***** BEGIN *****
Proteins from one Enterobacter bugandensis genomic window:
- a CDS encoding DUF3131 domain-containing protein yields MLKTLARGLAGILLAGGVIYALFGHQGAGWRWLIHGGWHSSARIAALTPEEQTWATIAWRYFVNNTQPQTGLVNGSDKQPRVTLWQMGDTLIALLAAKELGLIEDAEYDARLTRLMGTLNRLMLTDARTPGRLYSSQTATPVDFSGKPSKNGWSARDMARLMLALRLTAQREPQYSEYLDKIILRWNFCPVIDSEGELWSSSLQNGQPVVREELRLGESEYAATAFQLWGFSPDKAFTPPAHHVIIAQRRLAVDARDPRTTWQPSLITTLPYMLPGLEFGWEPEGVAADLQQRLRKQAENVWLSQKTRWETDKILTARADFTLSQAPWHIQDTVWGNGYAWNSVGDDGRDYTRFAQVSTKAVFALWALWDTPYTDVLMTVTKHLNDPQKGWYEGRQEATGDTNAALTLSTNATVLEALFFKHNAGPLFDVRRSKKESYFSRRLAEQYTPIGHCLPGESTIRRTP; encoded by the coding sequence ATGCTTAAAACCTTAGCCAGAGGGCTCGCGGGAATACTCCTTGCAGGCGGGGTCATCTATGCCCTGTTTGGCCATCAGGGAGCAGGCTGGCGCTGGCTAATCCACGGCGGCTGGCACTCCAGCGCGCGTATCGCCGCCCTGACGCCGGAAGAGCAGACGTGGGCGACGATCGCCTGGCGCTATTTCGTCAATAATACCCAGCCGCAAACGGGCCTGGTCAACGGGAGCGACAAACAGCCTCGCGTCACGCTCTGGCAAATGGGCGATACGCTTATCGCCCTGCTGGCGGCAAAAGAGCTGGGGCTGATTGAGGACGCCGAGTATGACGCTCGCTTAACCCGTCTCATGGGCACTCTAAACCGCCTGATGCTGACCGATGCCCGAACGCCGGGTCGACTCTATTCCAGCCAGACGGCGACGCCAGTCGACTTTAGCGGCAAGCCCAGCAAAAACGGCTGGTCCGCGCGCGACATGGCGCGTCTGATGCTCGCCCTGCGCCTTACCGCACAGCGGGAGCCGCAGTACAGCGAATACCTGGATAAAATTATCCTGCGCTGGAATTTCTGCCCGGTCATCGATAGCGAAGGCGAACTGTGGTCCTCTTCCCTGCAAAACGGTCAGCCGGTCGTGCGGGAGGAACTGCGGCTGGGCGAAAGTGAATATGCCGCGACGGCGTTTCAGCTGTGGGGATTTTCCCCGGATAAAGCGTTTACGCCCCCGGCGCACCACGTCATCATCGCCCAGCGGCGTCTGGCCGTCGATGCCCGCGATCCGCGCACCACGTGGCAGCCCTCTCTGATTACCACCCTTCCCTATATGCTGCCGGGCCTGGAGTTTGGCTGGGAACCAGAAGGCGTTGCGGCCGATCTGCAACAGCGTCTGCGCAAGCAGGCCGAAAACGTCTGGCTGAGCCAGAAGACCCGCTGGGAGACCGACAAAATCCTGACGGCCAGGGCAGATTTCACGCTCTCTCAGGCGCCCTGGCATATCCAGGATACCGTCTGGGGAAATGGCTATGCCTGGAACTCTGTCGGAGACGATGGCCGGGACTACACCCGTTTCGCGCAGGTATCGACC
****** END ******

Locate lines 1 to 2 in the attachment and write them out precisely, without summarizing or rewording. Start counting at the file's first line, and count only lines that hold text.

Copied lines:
Proteins from one Enterobacter bugandensis genomic window:
- a CDS encoding DUF3131 domain-containing protein yields MLKTLARGLAGILLAGGVIYALFGHQGAGWRWLIHGGWHSSARIAALTPEEQTWATIAWRYFVNNTQPQTGLVNGSDKQPRVTLWQMGDTLIALLAAKELGLIEDAEYDARLTRLMGTLNRLMLTDARTPGRLYSSQTATPVDFSGKPSKNGWSARDMARLMLALRLTAQREPQYSEYLDKIILRWNFCPVIDSEGELWSSSLQNGQPVVREELRLGESEYAATAFQLWGFSPDKAFTPPAHHVIIAQRRLAVDARDPRTTWQPSLITTLPYMLPGLEFGWEPEGVAADLQQRLRKQAENVWLSQKTRWETDKILTARADFTLSQAPWHIQDTVWGNGYAWNSVGDDGRDYTRFAQVSTKAVFALWALWDTPYTDVLMTVTKHLNDPQKGWYEGRQEATGDTNAALTLSTNATVLEALFFKHNAGPLFDVRRSKKESYFSRRLAEQYTPIGHCLPGESTIRRTP; encoded by the coding sequence ATGCTTAAAACCTTAGCCAGAGGGCTCGCGGGAATACTCCTTGCAGGCGGGGTCATCTATGCCCTGTTTGGCCATCAGGGAGCAGGCTGGCGCTGGCTAATCCACGGCGGCTGGCACTCCAGCGCGCGTATCGCCGCCCTGACGCCGGAAGAGCAGACGTGGGCGACGATCGCCTGGCGCTATTTCGTCAATAATACCCAGCCGCAAACGGGCCTGGTCAACGGGAGCGACAAACAGCCTCGCGTCACGCTCTGGCAAATGGGCGATACGCTTATCGCCCTGCTGGCGGCAAAAGAGCTGGGGCTGATTGAGGACGCCGAGTATGACGCTCGCTTAACCCGTCTCATGGGCACTCTAAACCGCCTGATGCTGACCGATGCCCGAACGCCGGGTCGACTCTATTCCAGCCAGACGGCGACGCCAGTCGACTTTAGCGGCAAGCCCAGCAAAAACGGCTGGTCCGCGCGCGACATGGCGCGTCTGATGCTCGCCCTGCGCCTTACCGCACAGCGGGAGCCGCAGTACAGCGAATACCTGGATAAAATTATCCTGCGCTGGAATTTCTGCCCGGTCATCGATAGCGAAGGCGAACTGTGGTCCTCTTCCCTGCAAAACGGTCAGCCGGTCGTGCGGGAGGAACTGCGGCTGGGCGAAAGTGAATATGCCGCGACGGCGTTTCAGCTGTGGGGATTTTCCCCGGATAAAGCGTTTACGCCCCCGGCGCACCACGTCATCATCGCCCAGCGGCGTCTGGCCGTCGATGCCCGCGATCCGCGCACCACGTGGCAGCCCTCTCTGATTACCACCCTTCCCTATATGCTGCCGGGCCTGGAGTTTGGCTGGGAACCAGAAGGCGTTGCGGCCGATCTGCAACAGCGTCTGCGCAAGCAGGCCGAAAACGTCTGGCTGAGCCAGAAGACCCGCTGGGAGACCGACAAAATCCTGACGGCCAGGGCAGATTTCACGCTCTCTCAGGCGCCCTGGCATATCCAGGATACCGTCTGGGGAAATGGCTATGCCTGGAACTCTGTCGGAGACGATGGCCGGGACTACACCCGTTTCGCGCAGGTATCGACC